Similar to disaster relief bills of the past, The Coronavirus Aid, Relief, and Economic Security (CARES) Act (H.R. 748) or the (“Bill”) adds flexibility to the use of retirement funds by waiving the 10 percent early withdrawal penalty for distributions up to $100,000 from qualified accounts for COVID-19-related purposes made on or after January 1, 2020, waiving the required minimum distribution rules for certain defined contribution plans and IRAs, and provides flexibility for loans from certain retirement plans for coronavirus-related relief.
Waiver of the 10 Percent Early Withdrawal Penalty for Distributions up to $100,000
Normally, any distribution from a qualified retirement plan to an individual that is made before the individual attains age 59½ is subject to 10 percent tax penalty as an early withdrawal.
However, this penalty does not apply if the distribution is: (a) properly rolled over into an IRA or another qualified retirement plan; (b) made following employment termination and the individual has attained age 55; (c) made as a loan to the individual; or (d) made pursuant to a s Order.
Here, the 10 percent early withdrawal penalty for distributions up to $100,000 from qualified accounts for COVID-19-related purposes made on or after January 1, 2020 is waived. In addition, income attributable to such distributions would be subject to tax over three years (rather than taxed in the year of withdrawal), and the taxpayer may recontribute the funds to an eligible retirement plan within three years without regard to that year’s cap on contributions.
What is a Qualifying Distribution?
A coronavirus-related distribution is a distribution made to an individual: (1) who is diagnosed with the virus SARS-CoV-2 or with the coronavirus disease COVID-19, (2) whose spouse or dependent is diagnosed with SARS-CoV-2 or COVID-19, or (3) who experiences adverse financial consequences as a result of being quarantined, furloughed, laid off, having work hours reduced, being unable to work due to lack of child care due to SARS-CoV-2 or COVID-19, closing or reducing hours of a business owned or operated by the individual due to SARS-CoV-2 or COVID-19, or other factors as determined by the Treasury Secretary.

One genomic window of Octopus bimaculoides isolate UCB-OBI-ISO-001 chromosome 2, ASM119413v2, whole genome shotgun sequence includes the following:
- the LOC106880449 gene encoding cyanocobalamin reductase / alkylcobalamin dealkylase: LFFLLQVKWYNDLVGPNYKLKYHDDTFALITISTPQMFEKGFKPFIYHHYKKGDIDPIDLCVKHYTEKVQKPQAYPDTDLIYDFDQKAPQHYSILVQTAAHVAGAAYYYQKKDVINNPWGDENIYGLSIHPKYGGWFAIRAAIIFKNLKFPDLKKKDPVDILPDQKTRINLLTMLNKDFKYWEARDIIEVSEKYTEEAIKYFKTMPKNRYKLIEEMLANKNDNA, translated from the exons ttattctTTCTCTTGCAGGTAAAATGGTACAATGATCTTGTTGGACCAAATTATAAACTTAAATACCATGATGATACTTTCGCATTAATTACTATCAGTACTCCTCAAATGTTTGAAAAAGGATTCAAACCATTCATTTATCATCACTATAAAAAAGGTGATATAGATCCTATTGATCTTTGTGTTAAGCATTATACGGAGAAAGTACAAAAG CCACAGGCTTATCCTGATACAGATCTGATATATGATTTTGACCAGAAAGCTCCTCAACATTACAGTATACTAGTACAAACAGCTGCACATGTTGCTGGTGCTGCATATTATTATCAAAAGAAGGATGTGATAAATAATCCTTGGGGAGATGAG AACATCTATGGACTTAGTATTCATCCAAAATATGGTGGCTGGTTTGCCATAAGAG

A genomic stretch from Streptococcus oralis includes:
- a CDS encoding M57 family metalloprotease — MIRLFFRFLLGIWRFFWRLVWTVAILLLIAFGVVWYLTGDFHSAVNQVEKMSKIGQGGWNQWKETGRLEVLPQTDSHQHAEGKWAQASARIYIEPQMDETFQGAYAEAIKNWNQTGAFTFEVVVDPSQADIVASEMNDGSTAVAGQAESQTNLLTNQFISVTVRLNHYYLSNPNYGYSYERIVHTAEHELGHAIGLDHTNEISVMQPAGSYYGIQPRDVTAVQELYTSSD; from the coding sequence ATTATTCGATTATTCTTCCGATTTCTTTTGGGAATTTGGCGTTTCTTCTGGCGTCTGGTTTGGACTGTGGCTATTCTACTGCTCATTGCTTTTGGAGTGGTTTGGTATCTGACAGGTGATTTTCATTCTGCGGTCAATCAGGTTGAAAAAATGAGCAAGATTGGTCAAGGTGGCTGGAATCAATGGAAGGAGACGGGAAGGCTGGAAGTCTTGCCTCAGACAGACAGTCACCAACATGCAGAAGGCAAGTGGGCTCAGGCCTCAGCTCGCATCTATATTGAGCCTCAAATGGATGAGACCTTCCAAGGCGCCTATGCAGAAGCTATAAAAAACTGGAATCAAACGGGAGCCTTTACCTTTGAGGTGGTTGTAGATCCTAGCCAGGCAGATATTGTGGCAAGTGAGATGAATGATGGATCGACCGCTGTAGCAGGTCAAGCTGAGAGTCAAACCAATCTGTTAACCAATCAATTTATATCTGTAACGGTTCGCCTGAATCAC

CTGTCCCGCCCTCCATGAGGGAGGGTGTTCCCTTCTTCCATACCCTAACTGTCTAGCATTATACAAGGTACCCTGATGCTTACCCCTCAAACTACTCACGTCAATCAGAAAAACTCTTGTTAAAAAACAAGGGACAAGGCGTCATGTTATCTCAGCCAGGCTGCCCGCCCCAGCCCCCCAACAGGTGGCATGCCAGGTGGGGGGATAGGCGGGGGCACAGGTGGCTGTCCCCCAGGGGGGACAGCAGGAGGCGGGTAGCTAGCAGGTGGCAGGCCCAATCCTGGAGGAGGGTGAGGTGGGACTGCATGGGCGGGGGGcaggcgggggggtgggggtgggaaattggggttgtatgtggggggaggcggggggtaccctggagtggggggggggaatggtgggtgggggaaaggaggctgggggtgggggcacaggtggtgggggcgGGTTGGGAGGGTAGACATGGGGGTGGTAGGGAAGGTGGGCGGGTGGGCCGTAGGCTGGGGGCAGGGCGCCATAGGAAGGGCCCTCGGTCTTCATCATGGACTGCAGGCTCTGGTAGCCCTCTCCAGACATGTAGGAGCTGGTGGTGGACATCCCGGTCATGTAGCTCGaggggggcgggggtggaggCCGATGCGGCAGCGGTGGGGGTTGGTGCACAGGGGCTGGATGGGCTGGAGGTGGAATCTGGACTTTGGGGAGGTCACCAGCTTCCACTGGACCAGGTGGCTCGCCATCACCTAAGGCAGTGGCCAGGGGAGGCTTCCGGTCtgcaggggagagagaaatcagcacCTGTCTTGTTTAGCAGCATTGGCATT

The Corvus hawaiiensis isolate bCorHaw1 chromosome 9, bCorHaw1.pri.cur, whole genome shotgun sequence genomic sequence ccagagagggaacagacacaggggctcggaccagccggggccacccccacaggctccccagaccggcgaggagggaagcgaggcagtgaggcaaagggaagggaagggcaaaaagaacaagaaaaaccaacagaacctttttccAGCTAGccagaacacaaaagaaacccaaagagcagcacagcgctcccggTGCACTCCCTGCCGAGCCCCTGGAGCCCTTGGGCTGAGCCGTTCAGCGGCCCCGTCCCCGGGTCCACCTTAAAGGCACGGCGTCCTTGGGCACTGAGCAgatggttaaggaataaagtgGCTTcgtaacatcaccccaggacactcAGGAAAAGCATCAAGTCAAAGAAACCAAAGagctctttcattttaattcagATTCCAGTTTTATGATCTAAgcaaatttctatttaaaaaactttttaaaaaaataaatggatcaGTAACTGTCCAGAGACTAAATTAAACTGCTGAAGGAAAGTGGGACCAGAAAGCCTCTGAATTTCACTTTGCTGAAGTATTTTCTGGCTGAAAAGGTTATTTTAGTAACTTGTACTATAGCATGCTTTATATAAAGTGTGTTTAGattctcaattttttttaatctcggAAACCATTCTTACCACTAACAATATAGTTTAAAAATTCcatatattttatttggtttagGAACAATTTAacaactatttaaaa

Temporary Waiver of Required Minimum Distribution (RMDs) Rules For Certain Retirement Plans And Accounts
This Bill amends IRC §401(a)(9), to temporarily waive, for the 2020 calendar year, the required minimum distribution rules for certain defined contribution plans and IRAs ,and also provides relief to individuals who would otherwise be required to withdraw funds from such retirement accounts during the COVID-19-related economic slowdown. The Secure Act retirement system overhaul passed earlier this year raised the age for RMDs to 72, but if you turned 70½ last year you would have still needed to pay RMDs this April. The ACT gives those meeting RMD age the option to not take required minimum distributions in 2020. This provision has the potential to benefit many retirement age individuals, particularly those still working because RMDs are calculated based off account balances as of the end of the prior year, and stock markets were at a near record highs at the end of December 2019.
Hardship Withdrawals and Loans
The Bill allows larger loans against the money saved in workplace retirement plans (e.g., 401(k) plans). Normally, you can borrow only up to $50,000 or 50% of your vested account balance, whichever is less. Eligible individuals can now withdraw up to $100,000 from their retirement accounts, in total, or 100% of the participant’s vested account balance in the plan without penalty as long as they pay back the distributions within three years. Individuals with a loan outstanding from their plan with a repayment due from the date of enactment of the Cares Act through Dec. 31, 2020, can delay their loan repayments for up to one year.
It is important to remember that plan loans follow different rules than withdrawals and you should always talk with your HR department or obtain a copy of your plan document from your plan administrator to make sure that plan loans are even allowed. If they are allowed by your plan, following are some things to consider:
• Does your plan allow hardship loans? If so, what sort of hoops and hurdles does the plan document require before you are able to borrow against your vested amount?
• If you fail to repay the loan, know that it’s treated as a distribution and subject to taxes and you will be issued a 1099. Moreover, if you leave or lose your job, you may be required to pay back the balance early, or owe taxes and, possibly, an early-withdrawal penalty.
• If you are planning on going through a divorce or in the midst of a divorce who is going to assume the loan, or will it be considered a marital debt?
Consult your tax advisor for any income-tax related questions.
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